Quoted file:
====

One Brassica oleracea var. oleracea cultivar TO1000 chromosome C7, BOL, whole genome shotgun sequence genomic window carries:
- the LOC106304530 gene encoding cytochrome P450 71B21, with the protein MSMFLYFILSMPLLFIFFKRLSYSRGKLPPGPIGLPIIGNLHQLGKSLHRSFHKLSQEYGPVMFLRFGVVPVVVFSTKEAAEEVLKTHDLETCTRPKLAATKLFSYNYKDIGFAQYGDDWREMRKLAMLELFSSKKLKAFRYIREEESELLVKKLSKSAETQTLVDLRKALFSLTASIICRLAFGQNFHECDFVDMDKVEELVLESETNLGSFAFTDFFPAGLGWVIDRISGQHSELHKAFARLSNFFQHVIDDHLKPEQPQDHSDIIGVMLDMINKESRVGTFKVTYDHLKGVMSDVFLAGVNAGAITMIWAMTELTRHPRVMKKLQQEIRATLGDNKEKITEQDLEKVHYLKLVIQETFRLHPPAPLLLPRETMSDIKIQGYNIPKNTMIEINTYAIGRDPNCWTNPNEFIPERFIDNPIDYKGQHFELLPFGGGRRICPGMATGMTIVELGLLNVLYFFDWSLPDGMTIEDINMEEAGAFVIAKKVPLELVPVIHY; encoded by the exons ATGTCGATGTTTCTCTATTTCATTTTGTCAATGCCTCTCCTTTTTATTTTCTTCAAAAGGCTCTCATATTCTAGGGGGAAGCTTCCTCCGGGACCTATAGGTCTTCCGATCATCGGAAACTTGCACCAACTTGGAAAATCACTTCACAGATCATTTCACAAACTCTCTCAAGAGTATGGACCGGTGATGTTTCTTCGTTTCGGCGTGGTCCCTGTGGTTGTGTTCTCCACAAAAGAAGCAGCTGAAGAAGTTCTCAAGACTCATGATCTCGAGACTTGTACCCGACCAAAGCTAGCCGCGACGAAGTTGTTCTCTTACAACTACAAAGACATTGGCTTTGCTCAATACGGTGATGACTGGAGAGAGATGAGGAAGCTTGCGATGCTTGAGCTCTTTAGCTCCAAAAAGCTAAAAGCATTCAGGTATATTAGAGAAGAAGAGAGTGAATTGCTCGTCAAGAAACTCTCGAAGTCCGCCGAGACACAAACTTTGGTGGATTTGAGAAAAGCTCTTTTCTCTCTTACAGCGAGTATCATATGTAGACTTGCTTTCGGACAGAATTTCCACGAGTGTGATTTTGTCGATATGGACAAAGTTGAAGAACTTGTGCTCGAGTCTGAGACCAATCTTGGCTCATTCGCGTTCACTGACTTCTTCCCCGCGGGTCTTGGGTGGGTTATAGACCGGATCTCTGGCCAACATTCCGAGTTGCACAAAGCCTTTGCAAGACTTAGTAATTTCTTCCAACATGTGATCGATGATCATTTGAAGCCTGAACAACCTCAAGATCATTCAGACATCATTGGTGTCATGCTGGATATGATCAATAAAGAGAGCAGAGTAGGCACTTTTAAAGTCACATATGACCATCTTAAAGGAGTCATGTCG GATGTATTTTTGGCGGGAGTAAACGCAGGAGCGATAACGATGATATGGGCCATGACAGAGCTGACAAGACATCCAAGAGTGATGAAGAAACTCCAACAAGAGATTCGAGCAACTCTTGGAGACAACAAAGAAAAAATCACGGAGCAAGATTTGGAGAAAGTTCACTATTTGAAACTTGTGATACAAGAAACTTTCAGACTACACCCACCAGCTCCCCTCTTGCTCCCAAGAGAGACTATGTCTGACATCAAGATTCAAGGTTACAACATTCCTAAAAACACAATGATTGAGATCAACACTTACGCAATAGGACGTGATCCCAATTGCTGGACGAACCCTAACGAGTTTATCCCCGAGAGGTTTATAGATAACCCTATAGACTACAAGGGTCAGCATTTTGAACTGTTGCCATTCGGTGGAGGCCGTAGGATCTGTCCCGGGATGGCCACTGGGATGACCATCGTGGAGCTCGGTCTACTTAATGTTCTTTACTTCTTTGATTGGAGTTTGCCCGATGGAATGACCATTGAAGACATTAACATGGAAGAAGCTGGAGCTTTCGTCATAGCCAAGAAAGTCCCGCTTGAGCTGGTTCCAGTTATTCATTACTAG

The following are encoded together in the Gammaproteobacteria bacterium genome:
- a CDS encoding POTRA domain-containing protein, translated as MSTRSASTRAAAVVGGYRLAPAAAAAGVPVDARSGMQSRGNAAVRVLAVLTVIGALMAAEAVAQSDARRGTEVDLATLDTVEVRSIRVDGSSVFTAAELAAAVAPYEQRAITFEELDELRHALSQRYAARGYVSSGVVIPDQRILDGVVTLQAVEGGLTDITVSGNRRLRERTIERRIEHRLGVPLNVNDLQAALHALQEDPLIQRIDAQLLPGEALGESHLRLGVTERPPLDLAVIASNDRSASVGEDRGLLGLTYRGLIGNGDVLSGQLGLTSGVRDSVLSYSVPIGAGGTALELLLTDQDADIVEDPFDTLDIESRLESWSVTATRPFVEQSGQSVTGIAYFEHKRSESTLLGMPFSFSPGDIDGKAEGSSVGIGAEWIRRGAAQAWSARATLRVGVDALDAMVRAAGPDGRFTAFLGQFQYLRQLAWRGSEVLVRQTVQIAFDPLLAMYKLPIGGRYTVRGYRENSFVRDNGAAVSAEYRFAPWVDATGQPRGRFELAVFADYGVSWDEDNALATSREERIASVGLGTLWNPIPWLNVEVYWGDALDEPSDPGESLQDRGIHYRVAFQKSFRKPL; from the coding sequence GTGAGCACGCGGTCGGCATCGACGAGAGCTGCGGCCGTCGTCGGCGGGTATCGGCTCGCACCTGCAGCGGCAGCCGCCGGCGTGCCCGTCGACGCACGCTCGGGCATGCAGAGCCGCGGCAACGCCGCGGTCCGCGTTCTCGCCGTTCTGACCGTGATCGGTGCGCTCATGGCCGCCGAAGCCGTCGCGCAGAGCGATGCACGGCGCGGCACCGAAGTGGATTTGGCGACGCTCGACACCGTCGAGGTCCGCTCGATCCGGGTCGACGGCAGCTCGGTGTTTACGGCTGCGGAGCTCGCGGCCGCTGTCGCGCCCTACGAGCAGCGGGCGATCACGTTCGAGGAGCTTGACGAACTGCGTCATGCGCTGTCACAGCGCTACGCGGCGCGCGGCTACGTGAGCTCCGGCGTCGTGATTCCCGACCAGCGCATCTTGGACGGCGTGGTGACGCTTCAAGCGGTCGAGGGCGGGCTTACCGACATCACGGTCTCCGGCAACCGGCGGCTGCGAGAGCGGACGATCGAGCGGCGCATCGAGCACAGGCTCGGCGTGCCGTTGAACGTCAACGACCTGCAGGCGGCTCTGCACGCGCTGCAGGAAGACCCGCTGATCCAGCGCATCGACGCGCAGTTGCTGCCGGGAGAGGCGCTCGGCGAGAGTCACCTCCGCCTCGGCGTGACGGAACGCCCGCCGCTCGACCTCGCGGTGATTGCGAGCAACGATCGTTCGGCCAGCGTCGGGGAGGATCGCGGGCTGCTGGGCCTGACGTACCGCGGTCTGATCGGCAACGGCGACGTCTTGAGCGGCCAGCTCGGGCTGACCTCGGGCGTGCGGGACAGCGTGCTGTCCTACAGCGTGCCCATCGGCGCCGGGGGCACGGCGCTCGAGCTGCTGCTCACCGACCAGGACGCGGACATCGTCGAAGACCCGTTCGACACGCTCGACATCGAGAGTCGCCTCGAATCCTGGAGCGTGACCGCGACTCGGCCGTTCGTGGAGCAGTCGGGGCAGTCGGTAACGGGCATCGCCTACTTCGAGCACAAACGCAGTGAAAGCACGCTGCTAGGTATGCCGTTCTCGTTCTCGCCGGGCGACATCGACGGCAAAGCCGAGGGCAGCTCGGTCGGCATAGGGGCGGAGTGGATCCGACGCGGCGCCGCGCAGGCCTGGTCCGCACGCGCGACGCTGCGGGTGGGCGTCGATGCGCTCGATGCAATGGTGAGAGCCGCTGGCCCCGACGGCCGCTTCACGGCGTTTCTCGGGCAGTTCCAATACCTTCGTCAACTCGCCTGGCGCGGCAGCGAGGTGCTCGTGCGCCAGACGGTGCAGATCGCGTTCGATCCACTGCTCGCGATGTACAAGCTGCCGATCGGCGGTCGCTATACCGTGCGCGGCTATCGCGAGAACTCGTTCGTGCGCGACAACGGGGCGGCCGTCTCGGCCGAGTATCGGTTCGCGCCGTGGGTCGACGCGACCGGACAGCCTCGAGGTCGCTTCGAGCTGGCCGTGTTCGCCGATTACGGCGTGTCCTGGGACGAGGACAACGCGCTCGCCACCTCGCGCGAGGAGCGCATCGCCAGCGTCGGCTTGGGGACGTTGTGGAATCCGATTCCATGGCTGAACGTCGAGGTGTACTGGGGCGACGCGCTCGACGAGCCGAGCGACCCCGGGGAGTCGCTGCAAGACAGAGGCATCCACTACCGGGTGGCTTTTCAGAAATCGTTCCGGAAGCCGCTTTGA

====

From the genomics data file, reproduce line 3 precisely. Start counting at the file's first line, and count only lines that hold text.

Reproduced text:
The following are encoded together in the Gammaproteobacteria bacterium genome: